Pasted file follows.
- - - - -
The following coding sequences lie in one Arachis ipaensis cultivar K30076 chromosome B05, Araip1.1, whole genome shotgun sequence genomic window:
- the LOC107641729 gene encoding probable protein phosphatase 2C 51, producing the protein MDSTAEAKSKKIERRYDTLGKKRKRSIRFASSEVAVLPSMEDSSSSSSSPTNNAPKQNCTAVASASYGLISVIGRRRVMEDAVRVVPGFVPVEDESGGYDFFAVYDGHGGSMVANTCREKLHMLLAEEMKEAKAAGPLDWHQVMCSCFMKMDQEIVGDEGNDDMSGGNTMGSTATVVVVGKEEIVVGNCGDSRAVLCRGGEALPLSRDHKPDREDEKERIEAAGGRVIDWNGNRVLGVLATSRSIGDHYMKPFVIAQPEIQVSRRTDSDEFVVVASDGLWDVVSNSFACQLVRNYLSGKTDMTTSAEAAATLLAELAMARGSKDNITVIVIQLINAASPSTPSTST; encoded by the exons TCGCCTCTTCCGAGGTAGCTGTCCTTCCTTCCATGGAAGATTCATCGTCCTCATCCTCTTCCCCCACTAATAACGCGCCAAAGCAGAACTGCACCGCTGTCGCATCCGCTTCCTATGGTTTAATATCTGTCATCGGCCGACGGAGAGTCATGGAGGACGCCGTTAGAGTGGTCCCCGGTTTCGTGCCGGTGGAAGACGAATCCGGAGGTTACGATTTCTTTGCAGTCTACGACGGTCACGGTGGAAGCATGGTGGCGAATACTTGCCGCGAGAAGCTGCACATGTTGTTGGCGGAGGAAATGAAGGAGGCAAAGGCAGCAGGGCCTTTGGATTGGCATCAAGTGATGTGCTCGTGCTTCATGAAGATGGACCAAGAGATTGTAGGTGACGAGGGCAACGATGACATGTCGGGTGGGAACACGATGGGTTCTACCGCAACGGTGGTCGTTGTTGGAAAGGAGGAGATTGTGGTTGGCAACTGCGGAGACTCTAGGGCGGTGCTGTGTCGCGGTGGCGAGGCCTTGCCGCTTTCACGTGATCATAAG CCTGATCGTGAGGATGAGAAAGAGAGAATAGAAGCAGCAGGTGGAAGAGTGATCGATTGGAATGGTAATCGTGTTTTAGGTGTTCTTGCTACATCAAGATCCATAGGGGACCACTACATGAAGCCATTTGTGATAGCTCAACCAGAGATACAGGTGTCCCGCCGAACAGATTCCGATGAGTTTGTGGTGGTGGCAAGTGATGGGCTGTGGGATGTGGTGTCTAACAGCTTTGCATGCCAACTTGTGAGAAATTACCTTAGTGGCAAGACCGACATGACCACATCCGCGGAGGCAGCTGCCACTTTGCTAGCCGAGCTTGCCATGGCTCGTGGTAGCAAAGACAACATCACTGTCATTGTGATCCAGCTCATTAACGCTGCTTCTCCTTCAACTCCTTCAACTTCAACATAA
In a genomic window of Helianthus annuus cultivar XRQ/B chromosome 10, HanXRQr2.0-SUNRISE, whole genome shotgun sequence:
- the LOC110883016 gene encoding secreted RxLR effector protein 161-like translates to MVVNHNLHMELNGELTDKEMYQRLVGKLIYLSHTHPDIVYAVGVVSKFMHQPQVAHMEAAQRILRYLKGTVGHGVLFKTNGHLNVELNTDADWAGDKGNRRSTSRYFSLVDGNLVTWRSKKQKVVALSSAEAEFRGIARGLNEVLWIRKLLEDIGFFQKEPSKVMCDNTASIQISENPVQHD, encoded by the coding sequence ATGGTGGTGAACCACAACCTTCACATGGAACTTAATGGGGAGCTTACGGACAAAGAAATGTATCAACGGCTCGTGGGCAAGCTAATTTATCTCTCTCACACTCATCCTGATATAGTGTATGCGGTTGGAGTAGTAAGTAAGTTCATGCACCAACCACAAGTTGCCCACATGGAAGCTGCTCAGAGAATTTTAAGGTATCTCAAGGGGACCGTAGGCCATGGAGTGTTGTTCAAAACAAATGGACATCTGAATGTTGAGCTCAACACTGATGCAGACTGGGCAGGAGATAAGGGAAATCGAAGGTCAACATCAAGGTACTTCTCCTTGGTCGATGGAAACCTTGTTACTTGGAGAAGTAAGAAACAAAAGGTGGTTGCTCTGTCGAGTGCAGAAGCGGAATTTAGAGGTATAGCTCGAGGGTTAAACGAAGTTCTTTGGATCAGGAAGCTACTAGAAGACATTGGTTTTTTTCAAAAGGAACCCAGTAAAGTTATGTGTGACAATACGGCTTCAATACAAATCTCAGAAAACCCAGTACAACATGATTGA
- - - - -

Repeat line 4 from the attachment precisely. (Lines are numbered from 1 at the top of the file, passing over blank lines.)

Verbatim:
- the LOC110883016 gene encoding secreted RxLR effector protein 161-like translates to MVVNHNLHMELNGELTDKEMYQRLVGKLIYLSHTHPDIVYAVGVVSKFMHQPQVAHMEAAQRILRYLKGTVGHGVLFKTNGHLNVELNTDADWAGDKGNRRSTSRYFSLVDGNLVTWRSKKQKVVALSSAEAEFRGIARGLNEVLWIRKLLEDIGFFQKEPSKVMCDNTASIQISENPVQHD, encoded by the coding sequence ATGGTGGTGAACCACAACCTTCACATGGAACTTAATGGGGAGCTTACGGACAAAGAAATGTATCAACGGCTCGTGGGCAAGCTAATTTATCTCTCTCACACTCATCCTGATATAGTGTATGCGGTTGGAGTAGTAAGTAAGTTCATGCACCAACCACAAGTTGCCCACATGGAAGCTGCTCAGAGAATTTTAAGGTATCTCAAGGGGACCGTAGGCCATGGAGTGTTGTTCAAAACAAATGGACATCTGAATGTTGAGCTCAACACTGATGCAGACTGGGCAGGAGATAAGGGAAATCGAAGGTCAACATCAAGGTACTTCTCCTTGGTCGATGGAAACCTTGTTACTTGGAGAAGTAAGAAACAAAAGGTGGTTGCTCTGTCGAGTGCAGAAGCGGAATTTAGAGGTATAGCTCGAGGGTTAAACGAAGTTCTTTGGATCAGGAAGCTACTAGAAGACATTGGTTTTTTTCAAAAGGAACCCAGTAAAGTTATGTGTGACAATACGGCTTCAATACAAATCTCAGAAAACCCAGTACAACATGATTGA